If your business is achieving the required results and you can identify clear ownership among various stakeholders, then achieving the bottom-line is a given. 

The behavior of ownership and engagement goes back to the basic questions: What is your purpose? Why did you take up the job with this company? Do you know what you are accountable for? What is your job? 

There needs to be a high level of transparency and clarity across different levels of the organization. It is important that everyone across different hierarchies and departments in the organization understand where the company is headed and how they can contribute to achieving the results. 

Clarity is not gained by just sending an email or putting up a poster! Managers and team leaders need to empathize with their teams and regularly update them about the new products in the pipeline, the new or set targets and ventures that the company is planning, etc. It is about informing the employees where the company is headed to as well as understanding their perspective. If your employees were to understand the true purpose and goals in the organization, the level of their engagement would go up, accountability goes up, productivity and the achievement of key results also go up. 

If we can simplify the company message to three or four memorable and measurable and meaningful results, then everybody knows it--not just your top 10 percent of the high-performing employees but every single person on your payroll and this is what makes the difference!

How can organizational leaders embark upon the journey of building a culture of accountability? 

The steps that organizational leaders can take to inculcate a behavior pattern of accountability can vary--depending on which sector the organization is under. However, it all begins with the first step of realization. The realization that the resources that are available in the form of employees are not performing to their fullest potential. 

It is also important to understand that the type of talent and work that yielded the desired results up until now might not work when the leaders are bracing for the future of the organization. A rapidly digitizing place of work is an arena where one needs new skills, new perspectives, and automated processes. The first step is to realize that we are not performing at the level that we should be performing. It is the realization that something needs to change. 

Many times, it is about the level of employee satisfaction and engagement. 

However, once past the realization phase, it is crucial to note that the real challenge begins now. The key is to engage the employees rather than changing the rules one fine day and not communicating about the changes to the employees--who are the first ones to feel the impact of a change.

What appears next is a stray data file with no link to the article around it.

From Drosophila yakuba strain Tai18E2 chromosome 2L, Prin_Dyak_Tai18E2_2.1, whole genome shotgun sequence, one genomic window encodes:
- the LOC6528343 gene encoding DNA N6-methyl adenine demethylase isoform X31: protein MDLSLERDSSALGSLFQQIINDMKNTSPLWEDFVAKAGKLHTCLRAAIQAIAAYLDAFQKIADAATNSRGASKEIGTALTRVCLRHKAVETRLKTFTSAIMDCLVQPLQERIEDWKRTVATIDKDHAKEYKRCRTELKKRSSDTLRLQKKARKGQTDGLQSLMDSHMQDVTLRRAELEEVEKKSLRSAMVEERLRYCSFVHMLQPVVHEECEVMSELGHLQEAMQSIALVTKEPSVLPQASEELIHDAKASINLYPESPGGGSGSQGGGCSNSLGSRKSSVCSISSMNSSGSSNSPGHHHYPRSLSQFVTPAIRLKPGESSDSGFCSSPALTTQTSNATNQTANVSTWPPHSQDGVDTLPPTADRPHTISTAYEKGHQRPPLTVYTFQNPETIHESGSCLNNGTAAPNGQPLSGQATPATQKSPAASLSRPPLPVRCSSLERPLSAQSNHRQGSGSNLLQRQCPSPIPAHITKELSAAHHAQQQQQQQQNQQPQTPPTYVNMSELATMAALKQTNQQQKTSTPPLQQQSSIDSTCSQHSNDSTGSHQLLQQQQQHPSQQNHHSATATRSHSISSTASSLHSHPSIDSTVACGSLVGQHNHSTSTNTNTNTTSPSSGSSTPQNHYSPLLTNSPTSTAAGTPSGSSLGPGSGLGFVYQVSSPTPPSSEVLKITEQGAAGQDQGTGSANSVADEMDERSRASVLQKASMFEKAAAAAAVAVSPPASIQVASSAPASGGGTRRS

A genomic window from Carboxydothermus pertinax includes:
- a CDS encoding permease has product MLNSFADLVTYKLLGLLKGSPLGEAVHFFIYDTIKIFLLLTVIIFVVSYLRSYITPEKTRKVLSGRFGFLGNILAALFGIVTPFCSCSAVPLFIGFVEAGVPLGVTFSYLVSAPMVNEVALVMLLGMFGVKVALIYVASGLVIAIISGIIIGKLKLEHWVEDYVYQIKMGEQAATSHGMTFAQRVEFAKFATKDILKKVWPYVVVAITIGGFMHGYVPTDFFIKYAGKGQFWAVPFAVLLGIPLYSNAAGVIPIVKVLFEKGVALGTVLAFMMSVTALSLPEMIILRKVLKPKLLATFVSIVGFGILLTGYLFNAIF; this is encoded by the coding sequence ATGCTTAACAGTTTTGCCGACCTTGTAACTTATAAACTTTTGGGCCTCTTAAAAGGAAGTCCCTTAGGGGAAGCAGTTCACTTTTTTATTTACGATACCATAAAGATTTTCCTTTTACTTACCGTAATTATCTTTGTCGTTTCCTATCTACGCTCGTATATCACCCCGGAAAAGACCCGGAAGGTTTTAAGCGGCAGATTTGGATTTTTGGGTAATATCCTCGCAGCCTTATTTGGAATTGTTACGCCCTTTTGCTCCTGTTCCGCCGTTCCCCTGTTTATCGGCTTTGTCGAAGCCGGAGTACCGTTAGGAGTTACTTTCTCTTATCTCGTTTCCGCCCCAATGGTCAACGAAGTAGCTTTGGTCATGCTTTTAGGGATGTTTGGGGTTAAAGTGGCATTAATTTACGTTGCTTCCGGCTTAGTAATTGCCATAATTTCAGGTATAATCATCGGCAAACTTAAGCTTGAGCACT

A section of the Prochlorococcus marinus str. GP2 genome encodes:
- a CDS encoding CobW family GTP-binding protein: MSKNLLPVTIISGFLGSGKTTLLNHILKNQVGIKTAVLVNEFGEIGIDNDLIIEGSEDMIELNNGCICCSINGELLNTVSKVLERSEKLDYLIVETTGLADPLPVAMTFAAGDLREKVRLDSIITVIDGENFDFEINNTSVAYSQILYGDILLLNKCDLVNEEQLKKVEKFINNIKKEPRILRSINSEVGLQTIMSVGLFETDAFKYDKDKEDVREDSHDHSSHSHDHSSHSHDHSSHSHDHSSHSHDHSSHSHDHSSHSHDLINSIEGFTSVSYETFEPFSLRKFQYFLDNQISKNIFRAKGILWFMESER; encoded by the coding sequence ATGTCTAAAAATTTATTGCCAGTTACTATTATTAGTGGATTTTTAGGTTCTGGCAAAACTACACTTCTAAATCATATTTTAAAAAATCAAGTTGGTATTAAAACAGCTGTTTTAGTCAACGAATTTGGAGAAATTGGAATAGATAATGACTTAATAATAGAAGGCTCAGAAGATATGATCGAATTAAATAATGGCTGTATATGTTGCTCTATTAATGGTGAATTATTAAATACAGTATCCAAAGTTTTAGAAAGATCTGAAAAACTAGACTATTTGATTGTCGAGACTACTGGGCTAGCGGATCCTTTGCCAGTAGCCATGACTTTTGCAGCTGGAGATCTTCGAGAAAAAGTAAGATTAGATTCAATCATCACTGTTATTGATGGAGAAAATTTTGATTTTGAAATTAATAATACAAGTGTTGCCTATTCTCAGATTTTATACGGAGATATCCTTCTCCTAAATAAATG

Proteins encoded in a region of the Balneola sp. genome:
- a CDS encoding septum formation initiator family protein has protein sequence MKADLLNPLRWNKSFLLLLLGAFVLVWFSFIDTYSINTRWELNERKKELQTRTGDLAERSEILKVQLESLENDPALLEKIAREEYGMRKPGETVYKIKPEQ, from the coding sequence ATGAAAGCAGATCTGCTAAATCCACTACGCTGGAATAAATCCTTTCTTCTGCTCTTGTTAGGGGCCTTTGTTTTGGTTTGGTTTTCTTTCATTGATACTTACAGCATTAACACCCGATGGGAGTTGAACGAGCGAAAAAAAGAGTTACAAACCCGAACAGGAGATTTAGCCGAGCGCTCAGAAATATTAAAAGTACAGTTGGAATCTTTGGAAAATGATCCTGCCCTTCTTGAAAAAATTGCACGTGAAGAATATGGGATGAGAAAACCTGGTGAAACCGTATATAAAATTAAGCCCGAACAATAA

It also does not mean that leaders start telling them what to do so that they keep doing what we ask them to do. It means that the leadership needs to align with the people. The journey of cultural transformation doesn’t just begin one fine day. It takes a lot of internal evaluations, organizational introspection and embracing the fact that something needs to change. 

Can you shed some light on the major characteristics or skills to keep in mind when imbibing accountability within the employees of an organization? 

It is crucial to build up the psychology of ownership and accountability. Major characteristics of ownership include taking the feedback cycle into your own hands which basically means that employees do not have to wait for the quarterly or yearly review for their feedback. They can seek constructive feedback from their peers at any given time. 

Continuous feedback-seeking culture goes hand in hand with encouraging innovation across all levels. Risk-taking behavior is also a part of accountability and empowering employees to take ownership of the experiments. That’s why a safe place wherein failure is accepted as a part of innovation and learning will automatically encourage the behavior of taking ownership among the employees. 

Which metrics would you say are instrumental in keeping a check on whether the culture of accountability is creating an impact or not? 

The minute you get HR involved, the measuring begins! I would say that seeing the impact on the business results is the most direct and efficient way of knowing whether you have an effective, efficient, and productive culture. We’ve been able to come up with an index called the Workplace Accountability IndexTM. The index measures the company’s agility to be able to execute different strategies. It connects the relationship between accountability, engagement, growth, and achievement. The ability of an organization to adapt to change and embrace transformation is the most critical data. We measure accountability which is ingrained in the culture of results. 

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Topics: Leadership, #SkillUp